Guest Contributor | Jun 9, 2021 | 0
Appoint more life science teachers
The nation is faced with multiple social evils that continue to rise. The media reports on murder, suicide, rape, baby dumbing, unemployment, alcohol and drug abuse, etc on a daily basis. These social evils are often committed by youth towards fellow youth and other members of society. A number of governmental and non-governmental organizations have raised their concerns on these social evils. Some of these organizations have made suggestions on how to curb these social evils.
The SWAPO Party Youth League (SPYL) is equally worried about this very disturbing social status of our nation. The youth league acknowledges and respects the contributions of various stakeholders on the different social challenges as identified earlier. The SPYL Education, Sport and Culture desk understands that education should not only focus on subject content but also on the molding and upbringing of Namibia’s young people to become constructive members of society. In that vein, the subject of Life Skills should be seen as central in educational institutions, particularly schools.
The youth league salutes the budget availed to recruit Life Skills (Grade 5 – 12) teachers for all the schools. These teachers play a very important role in the lives of learners, as they are, amongst others, responsible to guide learners with their career choices, give counselling, and instil acceptable levels of discipline including the crucial aspect of human development. The role of the life skills teacher is thus to educate and transform the mindset to fight social evils.
SPYL is however highly worried about the high requirements set for this teaching post (fully conscious of its importance). The requirements are: teacher professional qualification with 5 years teaching experience. Will the experience of teaching five years be a realistic one?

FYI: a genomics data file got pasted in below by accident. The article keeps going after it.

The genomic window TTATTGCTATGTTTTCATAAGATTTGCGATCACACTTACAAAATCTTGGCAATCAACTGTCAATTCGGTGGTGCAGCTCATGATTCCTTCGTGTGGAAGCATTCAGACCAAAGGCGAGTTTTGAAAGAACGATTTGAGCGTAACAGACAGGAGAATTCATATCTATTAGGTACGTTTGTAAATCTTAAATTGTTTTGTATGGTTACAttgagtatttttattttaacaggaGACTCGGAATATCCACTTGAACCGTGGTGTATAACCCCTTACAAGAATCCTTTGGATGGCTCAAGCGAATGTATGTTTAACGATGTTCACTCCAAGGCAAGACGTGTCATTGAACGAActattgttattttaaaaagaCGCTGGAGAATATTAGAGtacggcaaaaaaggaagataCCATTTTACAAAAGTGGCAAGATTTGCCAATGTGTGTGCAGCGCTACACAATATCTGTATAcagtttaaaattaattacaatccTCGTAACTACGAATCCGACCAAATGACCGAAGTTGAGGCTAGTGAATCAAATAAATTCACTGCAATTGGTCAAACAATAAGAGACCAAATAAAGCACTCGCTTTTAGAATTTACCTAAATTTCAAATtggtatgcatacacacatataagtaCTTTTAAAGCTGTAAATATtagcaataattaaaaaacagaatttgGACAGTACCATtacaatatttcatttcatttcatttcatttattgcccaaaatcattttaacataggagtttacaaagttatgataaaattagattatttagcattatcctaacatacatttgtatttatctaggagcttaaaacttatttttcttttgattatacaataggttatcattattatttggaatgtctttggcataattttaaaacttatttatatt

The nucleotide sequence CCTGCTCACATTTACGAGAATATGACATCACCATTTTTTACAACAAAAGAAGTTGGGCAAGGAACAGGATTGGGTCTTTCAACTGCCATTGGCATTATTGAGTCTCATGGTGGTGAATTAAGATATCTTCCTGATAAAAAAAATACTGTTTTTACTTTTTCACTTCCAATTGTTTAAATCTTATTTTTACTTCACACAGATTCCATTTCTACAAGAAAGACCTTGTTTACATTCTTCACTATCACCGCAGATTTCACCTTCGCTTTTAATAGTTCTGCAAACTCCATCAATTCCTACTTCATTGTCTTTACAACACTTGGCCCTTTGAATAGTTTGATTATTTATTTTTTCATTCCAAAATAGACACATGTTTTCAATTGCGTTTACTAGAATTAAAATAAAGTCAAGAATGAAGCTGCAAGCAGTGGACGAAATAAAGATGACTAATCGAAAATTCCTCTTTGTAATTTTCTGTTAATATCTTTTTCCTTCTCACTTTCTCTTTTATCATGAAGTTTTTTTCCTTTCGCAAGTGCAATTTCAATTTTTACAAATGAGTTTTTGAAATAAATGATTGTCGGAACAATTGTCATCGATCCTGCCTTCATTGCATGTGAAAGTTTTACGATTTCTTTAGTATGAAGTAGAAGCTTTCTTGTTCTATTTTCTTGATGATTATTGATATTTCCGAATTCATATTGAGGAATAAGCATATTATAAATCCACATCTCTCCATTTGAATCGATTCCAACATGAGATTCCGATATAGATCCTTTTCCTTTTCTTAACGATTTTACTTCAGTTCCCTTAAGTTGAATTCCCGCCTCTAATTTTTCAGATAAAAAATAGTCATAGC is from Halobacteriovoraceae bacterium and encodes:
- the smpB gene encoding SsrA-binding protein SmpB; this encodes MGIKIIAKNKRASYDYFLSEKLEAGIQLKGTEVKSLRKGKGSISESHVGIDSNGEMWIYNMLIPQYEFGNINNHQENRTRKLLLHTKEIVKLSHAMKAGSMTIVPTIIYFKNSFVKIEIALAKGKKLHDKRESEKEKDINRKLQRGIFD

Considering the number of graduates in the field of Psychology and Counselling, though not trained teachers as such, but however finds it too challenging to enter, SPYL suggest that these requirements be soften so that more schools can have these posts filled and more learners can benefit from the syllabus and the teachers’ counselling. At present the majority of schools in rural areas have no full-time life skills teachers. SPYL also suggests that the ministry develops a platform to [contact] the graduates that can then be assigned to the regions or circuit offices to assist with training of more teachers to be equipped with knowledge and skills. SPYL believes that the return of the allocated funds to the treasury account indicates the failure of filling the posts for life skills in the respective schools.
Hon David Namwandi and his team must seriously revisit these requirements and ease them. Life skills are not taught effectively in the majority of the schools as the posts are not filled.
It might just reduce the number of rapes, suicides, baby dumping, murders, amongst others.
SPYL Secretary for Education, Sport and Culture